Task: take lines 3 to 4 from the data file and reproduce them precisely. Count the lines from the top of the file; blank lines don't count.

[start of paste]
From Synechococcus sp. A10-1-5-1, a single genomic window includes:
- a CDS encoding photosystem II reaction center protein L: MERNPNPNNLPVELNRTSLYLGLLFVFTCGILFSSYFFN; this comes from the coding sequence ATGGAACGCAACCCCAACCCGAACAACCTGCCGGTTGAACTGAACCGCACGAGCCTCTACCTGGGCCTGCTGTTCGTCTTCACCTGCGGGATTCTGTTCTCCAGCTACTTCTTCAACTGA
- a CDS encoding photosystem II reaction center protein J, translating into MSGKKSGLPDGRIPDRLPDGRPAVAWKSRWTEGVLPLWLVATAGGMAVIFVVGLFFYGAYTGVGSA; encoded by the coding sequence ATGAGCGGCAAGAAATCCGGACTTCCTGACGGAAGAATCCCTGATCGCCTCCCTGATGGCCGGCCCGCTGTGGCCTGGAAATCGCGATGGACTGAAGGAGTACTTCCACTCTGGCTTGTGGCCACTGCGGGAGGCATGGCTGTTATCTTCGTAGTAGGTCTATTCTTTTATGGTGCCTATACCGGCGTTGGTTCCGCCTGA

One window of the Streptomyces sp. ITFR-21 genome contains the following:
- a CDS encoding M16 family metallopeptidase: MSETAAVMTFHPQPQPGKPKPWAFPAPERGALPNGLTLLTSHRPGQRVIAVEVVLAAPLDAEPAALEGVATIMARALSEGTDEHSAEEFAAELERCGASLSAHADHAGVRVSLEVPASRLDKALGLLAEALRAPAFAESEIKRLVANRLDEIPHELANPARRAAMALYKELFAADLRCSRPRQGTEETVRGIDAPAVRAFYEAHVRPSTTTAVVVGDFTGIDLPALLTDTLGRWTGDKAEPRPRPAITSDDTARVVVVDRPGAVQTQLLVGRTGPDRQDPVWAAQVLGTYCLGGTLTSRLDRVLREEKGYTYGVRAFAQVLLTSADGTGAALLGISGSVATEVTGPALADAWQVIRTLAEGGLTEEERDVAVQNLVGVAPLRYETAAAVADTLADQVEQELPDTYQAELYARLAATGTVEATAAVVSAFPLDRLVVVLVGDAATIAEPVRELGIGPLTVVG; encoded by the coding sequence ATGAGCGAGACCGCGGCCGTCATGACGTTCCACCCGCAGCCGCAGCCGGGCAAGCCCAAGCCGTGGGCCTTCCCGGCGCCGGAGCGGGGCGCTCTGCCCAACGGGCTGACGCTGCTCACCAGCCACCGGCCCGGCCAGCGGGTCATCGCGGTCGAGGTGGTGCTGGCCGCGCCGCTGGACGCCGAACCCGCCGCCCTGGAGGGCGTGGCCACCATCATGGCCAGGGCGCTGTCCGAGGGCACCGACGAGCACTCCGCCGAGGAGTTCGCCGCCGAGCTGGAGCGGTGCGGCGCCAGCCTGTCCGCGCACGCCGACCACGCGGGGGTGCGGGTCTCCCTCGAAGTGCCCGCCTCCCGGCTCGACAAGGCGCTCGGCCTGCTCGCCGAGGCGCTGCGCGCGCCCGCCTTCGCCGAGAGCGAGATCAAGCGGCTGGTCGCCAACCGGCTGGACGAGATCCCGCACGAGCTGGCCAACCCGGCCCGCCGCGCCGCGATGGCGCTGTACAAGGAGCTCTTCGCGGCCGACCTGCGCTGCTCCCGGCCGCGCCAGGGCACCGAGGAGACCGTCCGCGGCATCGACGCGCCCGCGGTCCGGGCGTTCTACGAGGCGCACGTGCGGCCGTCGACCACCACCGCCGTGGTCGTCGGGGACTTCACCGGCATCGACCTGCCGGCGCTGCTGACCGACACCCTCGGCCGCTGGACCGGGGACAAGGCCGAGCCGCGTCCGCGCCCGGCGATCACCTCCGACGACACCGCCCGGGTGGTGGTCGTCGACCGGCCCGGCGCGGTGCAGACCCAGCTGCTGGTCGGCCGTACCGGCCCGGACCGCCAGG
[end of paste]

- a CDS encoding photosystem II reaction center protein J, translating into MSGKKSGLPDGRIPDRLPDGRPAVAWKSRWTEGVLPLWLVATAGGMAVIFVVGLFFYGAYTGVGSA; encoded by the coding sequence ATGAGCGGCAAGAAATCCGGACTTCCTGACGGAAGAATCCCTGATCGCCTCCCTGATGGCCGGCCCGCTGTGGCCTGGAAATCGCGATGGACTGAAGGAGTACTTCCACTCTGGCTTGTGGCCACTGCGGGAGGCATGGCTGTTATCTTCGTAGTAGGTCTATTCTTTTATGGTGCCTATACCGGCGTTGGTTCCGCCTGA

One window of the Streptomyces sp. ITFR-21 genome contains the following: